if batteries have kept getting better, by now we wouldn’t even be having this conversation, but the technology is pretty stale and the physical limits of the lithium chemistry very well known.

lithium batteries = 25 year old technology


flooded batteries 100+ years and not much change since then.
 

Teranodon

Member III
Conversion confusion

"Sailing Uma," trying to guess the consumption of their hydraulic autopilot, came up with "maybe one kilowatt hour in 24 hours."

But my world is measured in ampere hours. Can anybody here make the conversion?
Alas, the expression "one kilowatt hour in 24 hours" doesn't really make any sense.

Here is how I normally think about "consumption" of onboard devices: how long would the device take to drain a 100 Ah battery?

If the power of the device (in watts) is known, then divide it by 12 (volts) to get the current (in amps). Then divide 100 Ah by that current to get the number of hours until the battery is fully drained. Of course, fully draining any type of lead-acid battery is a terrible idea, but the calculation gives and idea of consumption.

If the current draw of the device is known, then just skip the first step.

NB. Unless "Uma" is a container ship or aircraft carrier, I would be surprised to learn that the autopilot runs at one kilowatt (83 amps). My Raymarine EV-100 probably consumes 1% of that.
 

Teranodon

Member III
An electric motor backed up by a diesel generator is very clever.

....
I'm not sure about that, Christian. It's true that diesel-electric drive has been used in locomotives for nearly 100 years. Today, many big ships (e.g., cruise ships) have big fossil-fueled piston engines or turbines, plus dynamos (generators) wired to electric motors. But they do this so as to avoid carrying giant clutches and transmissions. Our puny craft don't need giant anything: the diesel is coupled to the prop directly (ok, ok, the simple forward/reverse/neutral "transmission" does have a 2:1 reduction).

The issue in contention here is energy storage, i.e., batteries. Locomotives and cruise ships don't rely on them. Batteries can provide almost infinite power (current) plus they are quiet and don't stink. Depending on how the charging electricity is produced, they may be "green", or not. But, but, but: the amount of energy that they can store is minuscule compared with a tank-full of diesel fuel. If you just want to go in and out of the marina on a calm day in flat water, fine. For the kind of sailing many of us do, in tricky waters where S can and does happen - nope.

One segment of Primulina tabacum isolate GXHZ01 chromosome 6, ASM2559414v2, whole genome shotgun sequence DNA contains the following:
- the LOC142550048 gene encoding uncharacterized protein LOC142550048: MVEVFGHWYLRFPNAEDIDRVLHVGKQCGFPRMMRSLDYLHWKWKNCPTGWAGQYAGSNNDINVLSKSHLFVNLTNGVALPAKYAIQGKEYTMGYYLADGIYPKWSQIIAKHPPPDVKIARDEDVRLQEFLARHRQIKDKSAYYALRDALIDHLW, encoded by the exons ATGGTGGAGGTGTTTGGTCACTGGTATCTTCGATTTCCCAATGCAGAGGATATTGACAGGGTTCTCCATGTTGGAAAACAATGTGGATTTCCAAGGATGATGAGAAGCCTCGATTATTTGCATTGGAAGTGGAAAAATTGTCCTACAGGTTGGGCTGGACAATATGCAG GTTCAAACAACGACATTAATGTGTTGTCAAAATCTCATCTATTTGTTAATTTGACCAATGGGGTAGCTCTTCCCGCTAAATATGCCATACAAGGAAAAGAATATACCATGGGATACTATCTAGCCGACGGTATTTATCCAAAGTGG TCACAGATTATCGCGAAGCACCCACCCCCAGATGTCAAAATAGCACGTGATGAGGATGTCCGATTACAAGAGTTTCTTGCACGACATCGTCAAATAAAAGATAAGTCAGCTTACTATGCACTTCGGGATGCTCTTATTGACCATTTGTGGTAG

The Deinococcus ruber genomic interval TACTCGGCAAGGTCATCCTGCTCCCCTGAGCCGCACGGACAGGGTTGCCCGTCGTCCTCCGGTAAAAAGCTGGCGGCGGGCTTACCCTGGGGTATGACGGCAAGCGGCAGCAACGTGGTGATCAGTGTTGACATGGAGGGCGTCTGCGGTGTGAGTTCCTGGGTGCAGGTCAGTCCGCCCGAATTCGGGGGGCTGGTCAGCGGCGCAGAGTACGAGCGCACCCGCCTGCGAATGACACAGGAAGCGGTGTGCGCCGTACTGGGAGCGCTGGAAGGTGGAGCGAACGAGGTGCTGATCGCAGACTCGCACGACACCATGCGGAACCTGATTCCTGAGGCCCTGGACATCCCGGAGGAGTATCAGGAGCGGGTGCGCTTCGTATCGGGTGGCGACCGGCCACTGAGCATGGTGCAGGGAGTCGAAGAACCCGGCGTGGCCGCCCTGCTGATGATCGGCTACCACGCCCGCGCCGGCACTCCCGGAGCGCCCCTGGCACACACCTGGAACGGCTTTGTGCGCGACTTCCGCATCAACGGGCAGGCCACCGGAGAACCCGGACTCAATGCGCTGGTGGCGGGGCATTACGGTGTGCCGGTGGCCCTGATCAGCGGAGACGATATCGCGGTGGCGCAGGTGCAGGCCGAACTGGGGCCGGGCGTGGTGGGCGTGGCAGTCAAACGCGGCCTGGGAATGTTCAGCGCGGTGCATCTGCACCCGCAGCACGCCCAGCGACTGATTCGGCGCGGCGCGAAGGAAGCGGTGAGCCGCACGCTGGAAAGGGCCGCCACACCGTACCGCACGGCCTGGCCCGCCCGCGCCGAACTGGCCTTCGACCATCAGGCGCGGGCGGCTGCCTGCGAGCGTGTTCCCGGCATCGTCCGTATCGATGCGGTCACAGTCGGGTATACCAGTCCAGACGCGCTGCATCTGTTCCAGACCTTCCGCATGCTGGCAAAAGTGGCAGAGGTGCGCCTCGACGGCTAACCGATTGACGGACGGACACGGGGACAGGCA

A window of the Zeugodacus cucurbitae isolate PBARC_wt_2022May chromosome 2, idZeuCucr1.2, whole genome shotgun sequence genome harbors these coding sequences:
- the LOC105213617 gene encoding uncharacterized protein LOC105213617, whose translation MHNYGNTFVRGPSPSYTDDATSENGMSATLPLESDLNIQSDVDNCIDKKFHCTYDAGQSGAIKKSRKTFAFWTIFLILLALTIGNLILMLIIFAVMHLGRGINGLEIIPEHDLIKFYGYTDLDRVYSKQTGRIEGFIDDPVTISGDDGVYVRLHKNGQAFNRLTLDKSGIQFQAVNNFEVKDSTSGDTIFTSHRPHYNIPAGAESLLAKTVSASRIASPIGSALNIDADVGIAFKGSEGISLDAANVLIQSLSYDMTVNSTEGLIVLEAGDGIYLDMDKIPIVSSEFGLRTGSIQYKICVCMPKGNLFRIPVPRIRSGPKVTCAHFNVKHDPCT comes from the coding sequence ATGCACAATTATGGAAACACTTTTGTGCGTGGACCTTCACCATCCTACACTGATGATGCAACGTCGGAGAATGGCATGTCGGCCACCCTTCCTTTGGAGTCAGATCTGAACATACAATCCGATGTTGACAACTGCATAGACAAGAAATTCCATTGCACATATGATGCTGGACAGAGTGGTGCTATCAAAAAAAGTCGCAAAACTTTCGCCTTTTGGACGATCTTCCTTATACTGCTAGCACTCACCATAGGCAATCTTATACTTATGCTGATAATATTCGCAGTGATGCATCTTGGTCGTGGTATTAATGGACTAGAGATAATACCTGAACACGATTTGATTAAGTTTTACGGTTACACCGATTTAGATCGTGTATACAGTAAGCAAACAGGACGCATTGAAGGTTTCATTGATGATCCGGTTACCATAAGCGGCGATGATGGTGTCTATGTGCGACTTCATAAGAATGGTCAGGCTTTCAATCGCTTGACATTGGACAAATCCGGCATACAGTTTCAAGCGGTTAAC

lindaloo

Member II
Looking at google maps of the Fort Worth area, there is Eagle Mtn Lake and Lewisville Lake. Both approximately 6 miles long by 2 miles wide, ballparkish.

A thought, if this is indeed Saphira's cruising ground.

Lakes can get very gnarly, very fast. You need to reserve enough battery power to get home pronto from the far end of the lake and safely power through the marina breakwater. Motoring straight into the teeth of a stiff wind with nasty chop, you may only make 3kn over ground. That's 2 hours from the far end of the lake. Upwind, of course. Worst case scenario. (It's no picnic even with a diesel.) I'm not saying don't go electric but have the motor power and battery to get the job done when needed.

Rob
 

Teranodon

Member III
Looking at google maps of the Fort Worth area, there is Eagle Mtn Lake and Lewisville Lake. Both approximately 6 miles long by 2 miles wide, ballparkish.

A thought, if this is indeed Saphira's cruising ground.

Lakes can get very gnarly, very fast. You need to reserve enough battery power to get home pronto from the far end of the lake and safely power through the marina breakwater. Motoring straight into the teeth of a stiff wind with nasty chop, you may only make 3kn over ground. That's 2 hours from the far end of the lake. Upwind, of course. Worst case scenario. (It's no picnic even with a diesel.) I'm not saying don't go electric but have the motor power and battery to get the job done when needed.

Rob
These are very good points. But it brings up yet another reason not to go electric. Sooner or later, most boats have to be sold. What will be the effect on the sale price of an underpowered, finicky, "boutique" propulsion system that only works on smallish lakes? Also, given that the technology is evolving all the time, it is almost guaranteed to be obsolete in a few short years.